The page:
CalculusMan
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#1
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#1
Prove that cosh 2x = 2 cosh2 x - 1

My working:

cosh x = 1/2(ex + e-x)
cosh2 x = 1/4(e2x + 2e0 + e-2x)
2cosh2 x = 1/2(e2x + e-2x + 2)
2cosh2 x = 1/2(e2x + e-2x) + 1
2cosh2 x - 1 = 1/2(e2x + e-2x)
= cosh 2x

Is this enough? Are there any other ways to prove it?
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generalebriety
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#2
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You could note that coshx = cos(ix), and thus the identity cos2a = 2cos2a - 1 holds.

Note though that sinhx = -isin(ix), and so cosh2x = cos2(ix) = 1 - sin2(ix) = 1 + (-i)2sin2(ix) = 1 + sinh2x. So it follows that cosh2x - sinh2x = 1, and also that cosh2x = cos2(ix) = cos2(ix) - sin2(ix) = cosh2x + sinh2x.

This can be verified using your method, of course:

We know that coshx = 1/2(ex + e-x), so cosh2x = 1/2(e2x + e-2x).
cosh2x = 1/4(e2x + e-2x + 2)
sinh2x = 1/4(e2x + e-2x - 2)
Adding,
cosh2x + sinh2x = 1/2(e2x + e-2x) = cosh2x.

Bit irrelevant, but meh, useful.
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Juwel
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#3
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Looks like you did alright mate. I might have started with cosh(2x) = [e^(2x) + e^(-2x)]/2 and kept working.
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CalculusMan
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#4
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(Original post by Juwel)
Looks like you did alright mate. I might have started with cosh(2x) = [e^(2x) + e^(-2x)]/2 and kept working.
I tried this way but couldn't get actually get anywhere. Any ideas on how to start it off?

Cheers guys for your help.
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generalebriety
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(Original post by CalculusMan)
I tried this way but couldn't get actually get anywhere. Any ideas on how to start it off?

Cheers guys for your help.
cosh(2x) = [e^(2x) + e^(-2x)]/2
= [(e^x)^2 + (e^-x)^2]/2
= [(e^x)^2 + (e^-x)^2 + 2 - 2]/2
= [(e^x + e^-x)^2 - 2]/2
= [(e^x + e^-x)^2]/2 - 1
= cosh^2 x - 1.
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CalculusMan
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#6
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You've just proved something which isn't true.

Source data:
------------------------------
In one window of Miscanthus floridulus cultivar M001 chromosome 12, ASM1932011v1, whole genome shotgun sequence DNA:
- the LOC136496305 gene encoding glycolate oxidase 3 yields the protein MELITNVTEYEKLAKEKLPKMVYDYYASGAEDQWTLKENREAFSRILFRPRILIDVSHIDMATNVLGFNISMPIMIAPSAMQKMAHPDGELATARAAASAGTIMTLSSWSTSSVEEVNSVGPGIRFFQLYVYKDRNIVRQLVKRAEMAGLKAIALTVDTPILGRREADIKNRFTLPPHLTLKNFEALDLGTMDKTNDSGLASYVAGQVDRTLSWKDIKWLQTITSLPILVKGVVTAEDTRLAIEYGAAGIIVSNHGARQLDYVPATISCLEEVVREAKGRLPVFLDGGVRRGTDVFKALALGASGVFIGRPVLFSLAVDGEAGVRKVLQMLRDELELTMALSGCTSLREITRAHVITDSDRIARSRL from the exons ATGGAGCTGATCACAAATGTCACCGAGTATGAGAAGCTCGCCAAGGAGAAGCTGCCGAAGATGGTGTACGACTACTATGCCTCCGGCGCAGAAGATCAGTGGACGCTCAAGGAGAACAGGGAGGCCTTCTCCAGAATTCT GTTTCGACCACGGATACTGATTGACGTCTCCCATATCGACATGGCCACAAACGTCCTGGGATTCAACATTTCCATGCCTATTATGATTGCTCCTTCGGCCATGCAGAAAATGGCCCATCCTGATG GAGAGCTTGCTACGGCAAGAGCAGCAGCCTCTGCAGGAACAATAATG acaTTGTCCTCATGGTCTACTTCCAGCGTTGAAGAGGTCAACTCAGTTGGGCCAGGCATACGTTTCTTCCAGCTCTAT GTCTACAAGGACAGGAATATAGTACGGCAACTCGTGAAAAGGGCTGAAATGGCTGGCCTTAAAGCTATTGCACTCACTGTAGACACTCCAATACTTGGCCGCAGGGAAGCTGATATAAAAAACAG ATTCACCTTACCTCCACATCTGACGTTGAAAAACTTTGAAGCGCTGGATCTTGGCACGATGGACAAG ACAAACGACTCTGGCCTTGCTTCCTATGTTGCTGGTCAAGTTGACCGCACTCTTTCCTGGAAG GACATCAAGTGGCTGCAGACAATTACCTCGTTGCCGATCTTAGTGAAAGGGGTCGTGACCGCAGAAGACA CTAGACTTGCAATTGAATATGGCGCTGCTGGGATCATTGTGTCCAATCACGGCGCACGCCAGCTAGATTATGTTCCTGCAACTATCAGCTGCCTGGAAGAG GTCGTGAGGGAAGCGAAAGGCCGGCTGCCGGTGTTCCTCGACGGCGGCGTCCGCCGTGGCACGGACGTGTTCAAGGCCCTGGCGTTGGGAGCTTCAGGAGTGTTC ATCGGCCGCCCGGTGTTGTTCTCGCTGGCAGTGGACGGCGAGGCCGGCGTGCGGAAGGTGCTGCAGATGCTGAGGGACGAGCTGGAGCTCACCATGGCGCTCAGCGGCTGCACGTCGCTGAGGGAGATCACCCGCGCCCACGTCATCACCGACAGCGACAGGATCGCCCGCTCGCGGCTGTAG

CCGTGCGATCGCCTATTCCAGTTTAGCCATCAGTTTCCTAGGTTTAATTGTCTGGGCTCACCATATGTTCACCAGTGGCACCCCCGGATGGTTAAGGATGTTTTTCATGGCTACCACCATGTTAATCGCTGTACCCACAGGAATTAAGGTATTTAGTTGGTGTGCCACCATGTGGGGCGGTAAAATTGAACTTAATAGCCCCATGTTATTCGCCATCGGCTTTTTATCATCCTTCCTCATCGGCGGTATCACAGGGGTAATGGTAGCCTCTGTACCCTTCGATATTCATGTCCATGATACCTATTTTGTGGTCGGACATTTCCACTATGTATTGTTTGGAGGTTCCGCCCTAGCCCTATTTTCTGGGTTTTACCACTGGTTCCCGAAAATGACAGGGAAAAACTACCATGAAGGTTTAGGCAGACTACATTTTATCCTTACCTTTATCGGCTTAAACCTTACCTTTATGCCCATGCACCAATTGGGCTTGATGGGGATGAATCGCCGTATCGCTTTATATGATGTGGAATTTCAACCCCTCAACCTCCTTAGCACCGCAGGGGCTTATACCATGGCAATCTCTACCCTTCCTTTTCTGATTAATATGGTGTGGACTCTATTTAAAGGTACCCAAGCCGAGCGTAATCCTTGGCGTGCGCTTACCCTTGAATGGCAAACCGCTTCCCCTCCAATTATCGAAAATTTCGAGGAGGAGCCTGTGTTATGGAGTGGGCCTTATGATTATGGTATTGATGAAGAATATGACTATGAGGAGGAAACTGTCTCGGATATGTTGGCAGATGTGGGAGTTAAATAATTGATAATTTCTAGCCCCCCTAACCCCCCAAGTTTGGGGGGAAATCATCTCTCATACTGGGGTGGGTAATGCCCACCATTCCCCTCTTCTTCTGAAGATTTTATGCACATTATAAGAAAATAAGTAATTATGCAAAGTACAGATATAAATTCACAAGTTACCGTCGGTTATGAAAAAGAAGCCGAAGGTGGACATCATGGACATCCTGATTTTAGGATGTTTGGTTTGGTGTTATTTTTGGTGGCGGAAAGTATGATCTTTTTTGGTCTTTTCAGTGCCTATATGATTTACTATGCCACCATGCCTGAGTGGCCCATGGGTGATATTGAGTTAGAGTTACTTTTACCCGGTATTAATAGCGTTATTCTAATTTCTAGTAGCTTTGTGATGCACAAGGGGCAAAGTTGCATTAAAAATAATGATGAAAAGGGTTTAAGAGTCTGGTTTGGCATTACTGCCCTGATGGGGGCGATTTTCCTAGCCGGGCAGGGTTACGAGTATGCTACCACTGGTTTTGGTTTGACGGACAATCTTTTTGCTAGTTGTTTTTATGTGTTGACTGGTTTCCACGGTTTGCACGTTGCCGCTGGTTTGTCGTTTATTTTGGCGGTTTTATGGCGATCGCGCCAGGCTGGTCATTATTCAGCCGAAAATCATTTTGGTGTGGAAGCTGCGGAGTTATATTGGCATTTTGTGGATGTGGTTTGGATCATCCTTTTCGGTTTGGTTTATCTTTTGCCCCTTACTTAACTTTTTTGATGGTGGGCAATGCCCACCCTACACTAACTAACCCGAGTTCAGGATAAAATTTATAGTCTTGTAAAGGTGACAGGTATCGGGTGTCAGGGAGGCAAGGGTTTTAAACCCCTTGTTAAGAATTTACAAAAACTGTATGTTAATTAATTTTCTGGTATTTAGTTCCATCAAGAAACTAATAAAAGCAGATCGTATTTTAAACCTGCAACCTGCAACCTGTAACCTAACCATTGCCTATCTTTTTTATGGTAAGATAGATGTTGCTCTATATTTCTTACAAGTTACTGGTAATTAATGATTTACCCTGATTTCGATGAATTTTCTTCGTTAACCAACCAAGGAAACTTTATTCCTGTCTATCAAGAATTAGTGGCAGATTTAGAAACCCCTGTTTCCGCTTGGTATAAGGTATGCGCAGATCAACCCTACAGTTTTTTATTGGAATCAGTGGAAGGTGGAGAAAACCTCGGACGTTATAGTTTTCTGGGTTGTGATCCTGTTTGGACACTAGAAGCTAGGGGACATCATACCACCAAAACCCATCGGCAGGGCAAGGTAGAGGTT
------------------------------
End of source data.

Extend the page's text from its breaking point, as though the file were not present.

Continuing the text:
I've followed your working but can't seem to spot how it should be (2cosh^x - 1)
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Jan
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#7
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cosh(2x) = [e^(2x) + e^(-2x)]/2
= [(e^x)^2 + (e^-x)^2]/2
= [(e^x)^2 + (e^-x)^2 + 2 - 2]/2
= [(e^x + e^-x)^2 - 2]/2
= [(e^x + e^-x)^2]/2 - 1
= cosh^2 x - 1.
cosh(2x) = [e^(2x) + e^(-2x)]/2
[e^(2x) + e^(-2x)]/2
= [(e^x)^2 + (e^-x)^2]/2
= [(e^x)^2 + (e^-x)^2 + 2 - 2]/2
= [(e^x + e^-x)^2 - 2]/2
= 2[(e^x + e^-x)^2]/4 - 1
= 2[(e^x + e^-x)/2]^2 - 1
= 2cosh^2 x - 1
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generalebriety
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#8
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(Original post by Jan (Honza))
cosh(2x) = [e^(2x) + e^(-2x)]/2
[e^(2x) + e^(-2x)]/2
= [(e^x)^2 + (e^-x)^2]/2
= [(e^x)^2 + (e^-x)^2 + 2 - 2]/2
= [(e^x + e^-x)^2 - 2]/2
= 2[(e^x + e^-x)^2]/4 - 1
= 2[(e^x + e^-x)/2]^2 - 1
= 2cosh^2 x - 1
Oops. Looks like I've forgotten how to think. Thanks.
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Noumbi
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#9
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Where is that -2 comming from the second = signe
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1753739109
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#10
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Senh^2 (x) -2cosh^2(2)=1
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